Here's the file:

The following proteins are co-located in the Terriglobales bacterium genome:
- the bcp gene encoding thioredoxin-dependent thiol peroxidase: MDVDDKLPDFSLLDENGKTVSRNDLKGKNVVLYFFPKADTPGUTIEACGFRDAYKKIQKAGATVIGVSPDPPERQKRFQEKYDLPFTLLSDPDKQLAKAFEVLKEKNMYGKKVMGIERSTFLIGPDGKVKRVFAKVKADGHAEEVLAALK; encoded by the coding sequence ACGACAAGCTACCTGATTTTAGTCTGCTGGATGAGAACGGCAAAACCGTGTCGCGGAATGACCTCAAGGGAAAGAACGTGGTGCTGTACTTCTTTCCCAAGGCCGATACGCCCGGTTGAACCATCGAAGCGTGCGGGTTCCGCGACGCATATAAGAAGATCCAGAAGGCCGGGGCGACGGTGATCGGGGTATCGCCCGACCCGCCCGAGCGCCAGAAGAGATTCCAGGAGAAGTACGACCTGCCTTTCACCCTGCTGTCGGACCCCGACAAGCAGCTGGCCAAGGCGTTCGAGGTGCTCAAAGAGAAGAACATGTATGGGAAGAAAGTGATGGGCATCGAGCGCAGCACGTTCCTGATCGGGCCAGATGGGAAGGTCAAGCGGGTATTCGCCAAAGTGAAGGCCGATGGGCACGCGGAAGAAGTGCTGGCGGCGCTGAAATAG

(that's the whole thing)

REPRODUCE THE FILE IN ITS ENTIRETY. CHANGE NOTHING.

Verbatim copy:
The following proteins are co-located in the Terriglobales bacterium genome:
- the bcp gene encoding thioredoxin-dependent thiol peroxidase: MDVDDKLPDFSLLDENGKTVSRNDLKGKNVVLYFFPKADTPGUTIEACGFRDAYKKIQKAGATVIGVSPDPPERQKRFQEKYDLPFTLLSDPDKQLAKAFEVLKEKNMYGKKVMGIERSTFLIGPDGKVKRVFAKVKADGHAEEVLAALK; encoded by the coding sequence ACGACAAGCTACCTGATTTTAGTCTGCTGGATGAGAACGGCAAAACCGTGTCGCGGAATGACCTCAAGGGAAAGAACGTGGTGCTGTACTTCTTTCCCAAGGCCGATACGCCCGGTTGAACCATCGAAGCGTGCGGGTTCCGCGACGCATATAAGAAGATCCAGAAGGCCGGGGCGACGGTGATCGGGGTATCGCCCGACCCGCCCGAGCGCCAGAAGAGATTCCAGGAGAAGTACGACCTGCCTTTCACCCTGCTGTCGGACCCCGACAAGCAGCTGGCCAAGGCGTTCGAGGTGCTCAAAGAGAAGAACATGTATGGGAAGAAAGTGATGGGCATCGAGCGCAGCACGTTCCTGATCGGGCCAGATGGGAAGGTCAAGCGGGTATTCGCCAAAGTGAAGGCCGATGGGCACGCGGAAGAAGTGCTGGCGGCGCTGAAATAG